The danger of a Republican bailout of Obamacare is mounting with every passing day. A group of "moderate" Republicans calling themselves the Problem Solvers Caucus is quietly negotiating with Democratic leaders Nancy Pelosi and Chuck Schumer to throw a multi-billion dollar life line to the Obamacare insurance exchanges.

Participants carry an American flag during the 4th of July parade in Santa Monica, Calif. on Tuesday, July 4, 2017. Decked out in red, white and blue, Californians waved flags and sang patriotic songs at Independence Day parades across the state. (AP Photo/Richard Vogel)

We are America

- The Washington Times

The hand-wringers were out in full force this past week, moaning and wailing about President Donald Trump's rhetoric regarding North Korea. But why? We are America. We don't bow down; we don't quiver in fear.

BOOK REVIEW: Three Minutes to Doomsday

Conrad, Ramsey and others in this spy ring gave the Soviets American's defensive war plans, nuclear launch codes and other military secrets. It was a devastating breach of security.

FILE - In this July 4, 2017, file photo, a U.S. missile defense system called Terminal High Altitude Area Defense, or THAAD, is seen at a golf course in Seongju, South Korea. North Korea claims it is in the final stages of preparing a plan to launch four intermediate-range ballistic missiles over Japan and into waters just off the island of Guam, where about 7,000 U.S. troops are based. The U.S. has pumped billions of dollars into its missile defense systems and sold hundreds of millions of dollars' worth to its allies, including the very controversial deployment of a state-of-the-art system known by its acronym, THAAD, in South Korea. (Kim Jun-beom/Yonhap via AP, File)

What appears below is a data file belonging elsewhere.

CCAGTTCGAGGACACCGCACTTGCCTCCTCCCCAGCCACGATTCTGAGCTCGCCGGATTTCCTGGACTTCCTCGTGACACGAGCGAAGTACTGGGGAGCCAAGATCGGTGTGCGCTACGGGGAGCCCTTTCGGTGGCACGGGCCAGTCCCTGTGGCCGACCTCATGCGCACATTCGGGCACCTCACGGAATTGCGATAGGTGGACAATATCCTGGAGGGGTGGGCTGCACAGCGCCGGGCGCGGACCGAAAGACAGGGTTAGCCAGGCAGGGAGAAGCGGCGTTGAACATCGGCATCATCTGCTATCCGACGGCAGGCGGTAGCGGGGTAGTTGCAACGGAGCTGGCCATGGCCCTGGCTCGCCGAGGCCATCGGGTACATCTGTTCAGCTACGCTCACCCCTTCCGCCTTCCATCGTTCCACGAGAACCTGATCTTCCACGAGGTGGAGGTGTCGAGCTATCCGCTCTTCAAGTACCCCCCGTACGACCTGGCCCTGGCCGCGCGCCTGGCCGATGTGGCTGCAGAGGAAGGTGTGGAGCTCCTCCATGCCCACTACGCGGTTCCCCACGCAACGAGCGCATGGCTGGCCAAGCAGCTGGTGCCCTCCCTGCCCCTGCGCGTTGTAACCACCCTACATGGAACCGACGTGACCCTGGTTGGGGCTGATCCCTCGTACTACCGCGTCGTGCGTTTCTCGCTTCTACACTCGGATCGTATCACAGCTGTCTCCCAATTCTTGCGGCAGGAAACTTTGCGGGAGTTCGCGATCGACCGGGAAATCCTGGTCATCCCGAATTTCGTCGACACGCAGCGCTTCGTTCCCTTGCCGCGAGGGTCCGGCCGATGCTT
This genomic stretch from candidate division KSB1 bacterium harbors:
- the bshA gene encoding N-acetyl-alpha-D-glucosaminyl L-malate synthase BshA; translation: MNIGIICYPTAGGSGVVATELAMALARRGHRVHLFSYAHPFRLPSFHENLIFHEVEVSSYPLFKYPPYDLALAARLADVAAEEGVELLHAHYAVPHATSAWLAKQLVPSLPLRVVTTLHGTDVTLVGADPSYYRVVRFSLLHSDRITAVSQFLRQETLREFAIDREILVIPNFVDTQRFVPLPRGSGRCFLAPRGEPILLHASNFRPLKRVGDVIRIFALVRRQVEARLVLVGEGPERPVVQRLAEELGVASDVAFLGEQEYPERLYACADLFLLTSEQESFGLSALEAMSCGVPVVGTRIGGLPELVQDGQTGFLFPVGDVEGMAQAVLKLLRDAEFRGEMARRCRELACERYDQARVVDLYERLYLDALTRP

The South Pacific's strategic role

With the growing threat of long-range ballistic missile launches from North Korea, a new front has opened up in the Pacific's strategic framework: The South Pacific.

Illustration on Trump and the TPP by Linas Garsys/The Washington Times

Donald Trump can learn from Barack Obama's TPP mistakes

During the 2016 campaign, Donald Trump bucked party orthodoxy on the left and the right, promising to withdraw from the Trans Pacific Partnership (TPP) and re-negotiate America's "horrible trade deals," including the North American Free Trade Agreement (NAFTA). The president's pledge to stand up for American workers and businesses helped cement the election, moving voters in Michigan, Pennsylvania, Wisconsin and Ohio and flipping those states red.

Illustration on diffusing conflict with Qatar by Linas Garsys/The Washington Times

Bringing Qatar back from open conflict with its brothers

The dispute between Qatar and its Arab neighbors hurts everyone involved. Qatar had agreed to cooperate with the other governments including Saudi Arabia, Bahrain and the United Arab Emirates. Instead, they are involved in a boycott that verges on open warfare.

Russia probe may see indictments by Mueller

The grand jury is the prosecutor's best friend: If he wants to get rid of a weak, unpopular or politically incorrect situation, he does a "slow roll" to the grand jury and then says, "Well, the grand jury refused to indict," and shrugs his shoulders. The case -- and whatever controversies are associated with it -- simply goes away and the prosecutor washes his hands of it.

Illustration on sanctuary cities as hideouts by Linas Garsys/The Washington Times

Sanctuary cities vs. hideouts

In biblical times, a sanctuary city was a place where someone who had committed unintentional manslaughter could find refuge from "the avenger of blood." If the offender left the sanctuary city, he could be set upon by a relative of the dead person and killed. No sanctuary was available to anyone who committed murder with malice aforethought.